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We meet together every Wednesday from 8 p.m. to 9:30 p.m. at our parish hall, 4 Pellahöhe,  exept during school vacancies. Everybody with interest in playing recorder is welcome. But she or he should dispose over a certain eagerness for learning the other instruments of the recorder-family. This applies particularly with regard to those playing only descant-recorder. We expect you to be able to read music. With regard to all other abilities concerning the recorder-playing we'll always find a solution to integrate new members in our group.

I reemphasize the following: what counts is enthusiasm, openess to new situations and the desire to learn more in a very wide sense.

Today there are 9 to 12 members in our ensemble. Nobody is forced to visit the rehearsals but I expect to keep given promises. During the rehearsal we are working on for about 3 to 4 pieces. I try to attain a homogenous ensemble sound without neglecting certain peculiarities an mannerisms of the players. Several instruments in my possession are very helpful: especially these are recorders larger than the bass recorder. Great- and contrabass in different constructions.

Hence the sound spectrum opens downwards and receives more volume. When playing early music (renaissance to early baroque) and looking for an appropriate sound I orientate myself to historic organs.

From time to time we select some pieces that will be played in a service. The visitors are very open minded. In consequence there are hardly a piece that is inapplicable to a performance in a service.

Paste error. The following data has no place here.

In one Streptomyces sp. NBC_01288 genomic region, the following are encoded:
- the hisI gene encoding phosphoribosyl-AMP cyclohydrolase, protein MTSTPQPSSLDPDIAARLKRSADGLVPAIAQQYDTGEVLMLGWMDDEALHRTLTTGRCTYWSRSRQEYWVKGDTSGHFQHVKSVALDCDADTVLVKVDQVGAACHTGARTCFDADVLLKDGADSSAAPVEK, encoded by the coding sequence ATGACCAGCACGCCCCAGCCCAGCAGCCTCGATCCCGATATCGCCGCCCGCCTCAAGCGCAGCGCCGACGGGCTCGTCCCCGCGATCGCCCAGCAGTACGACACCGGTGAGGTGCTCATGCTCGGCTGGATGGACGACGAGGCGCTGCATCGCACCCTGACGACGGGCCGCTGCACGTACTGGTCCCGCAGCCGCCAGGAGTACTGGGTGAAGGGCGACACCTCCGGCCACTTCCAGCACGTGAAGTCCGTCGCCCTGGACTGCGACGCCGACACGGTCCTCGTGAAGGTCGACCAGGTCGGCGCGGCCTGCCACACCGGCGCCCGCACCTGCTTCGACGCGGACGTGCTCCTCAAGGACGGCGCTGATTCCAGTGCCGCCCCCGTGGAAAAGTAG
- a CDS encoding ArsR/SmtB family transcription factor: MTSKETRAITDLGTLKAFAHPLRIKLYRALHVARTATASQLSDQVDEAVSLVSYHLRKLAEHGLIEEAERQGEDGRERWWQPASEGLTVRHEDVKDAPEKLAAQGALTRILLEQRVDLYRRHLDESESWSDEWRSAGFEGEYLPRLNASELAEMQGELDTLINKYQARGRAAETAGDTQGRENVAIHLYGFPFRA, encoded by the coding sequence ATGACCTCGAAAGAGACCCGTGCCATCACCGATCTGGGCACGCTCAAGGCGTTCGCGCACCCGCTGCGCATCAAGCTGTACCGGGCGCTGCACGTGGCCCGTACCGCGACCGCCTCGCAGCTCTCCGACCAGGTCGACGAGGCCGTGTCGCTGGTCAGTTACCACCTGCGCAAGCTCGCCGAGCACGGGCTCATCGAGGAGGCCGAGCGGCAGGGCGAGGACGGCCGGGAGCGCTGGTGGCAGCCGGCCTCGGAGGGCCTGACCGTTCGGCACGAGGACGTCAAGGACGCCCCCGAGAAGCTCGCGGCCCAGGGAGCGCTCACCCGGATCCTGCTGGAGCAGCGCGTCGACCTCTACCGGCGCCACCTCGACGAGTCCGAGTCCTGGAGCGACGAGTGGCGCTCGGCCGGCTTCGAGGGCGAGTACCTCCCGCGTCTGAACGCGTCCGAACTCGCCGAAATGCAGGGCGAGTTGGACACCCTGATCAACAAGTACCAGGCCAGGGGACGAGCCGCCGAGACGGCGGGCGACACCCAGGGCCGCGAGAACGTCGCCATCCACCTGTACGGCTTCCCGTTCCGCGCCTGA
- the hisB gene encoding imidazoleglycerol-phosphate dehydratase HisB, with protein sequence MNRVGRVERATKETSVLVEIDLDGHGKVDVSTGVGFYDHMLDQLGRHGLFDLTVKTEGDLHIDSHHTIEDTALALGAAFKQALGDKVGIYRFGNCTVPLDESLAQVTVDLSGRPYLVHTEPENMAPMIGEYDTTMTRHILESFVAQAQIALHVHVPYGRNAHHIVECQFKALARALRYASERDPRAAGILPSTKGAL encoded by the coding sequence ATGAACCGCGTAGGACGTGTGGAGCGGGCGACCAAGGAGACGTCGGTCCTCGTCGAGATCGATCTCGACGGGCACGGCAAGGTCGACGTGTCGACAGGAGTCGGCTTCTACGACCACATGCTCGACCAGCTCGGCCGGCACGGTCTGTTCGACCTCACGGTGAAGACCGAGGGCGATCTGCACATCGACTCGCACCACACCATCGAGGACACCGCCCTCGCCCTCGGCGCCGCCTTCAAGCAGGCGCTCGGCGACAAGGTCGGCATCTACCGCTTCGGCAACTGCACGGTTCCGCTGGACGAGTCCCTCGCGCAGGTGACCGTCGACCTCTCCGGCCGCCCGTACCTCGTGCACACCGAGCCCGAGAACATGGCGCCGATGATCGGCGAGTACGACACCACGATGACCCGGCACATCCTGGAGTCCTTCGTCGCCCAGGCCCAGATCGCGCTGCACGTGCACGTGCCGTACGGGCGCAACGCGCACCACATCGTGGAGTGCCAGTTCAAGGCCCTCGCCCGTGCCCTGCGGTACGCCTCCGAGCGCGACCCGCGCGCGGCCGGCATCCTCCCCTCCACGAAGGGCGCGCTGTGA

The philosophy behind all

You may ask for the motivation of those who come in such an ensemble. Probably you suppose now that they should be driven by musical reasons as I've claimed before. More insisting inquiries conclude that this is rarely the whole truth. Most of them surely want to have more musical experience and understandig but in a delightful and relaxing manner.

In addition they aim for being in a group and undergoing the feeling of lived solidarity and the nonverbal communication during playing. It is very exciting when we play polyphonic pieces. My underlying concept assumes that just the pieces of the 16th century are narrations with statements, replies, questions and answers. Furthermore this "conversation" ist associated with the affects and emotions everybody is acquainted with (so I dare to suggest). And even thoug our rehearsals have great intnsity - there I dont speak so much as I'm writing here - they are not sensed as hard work but mostly as an personal enrichment.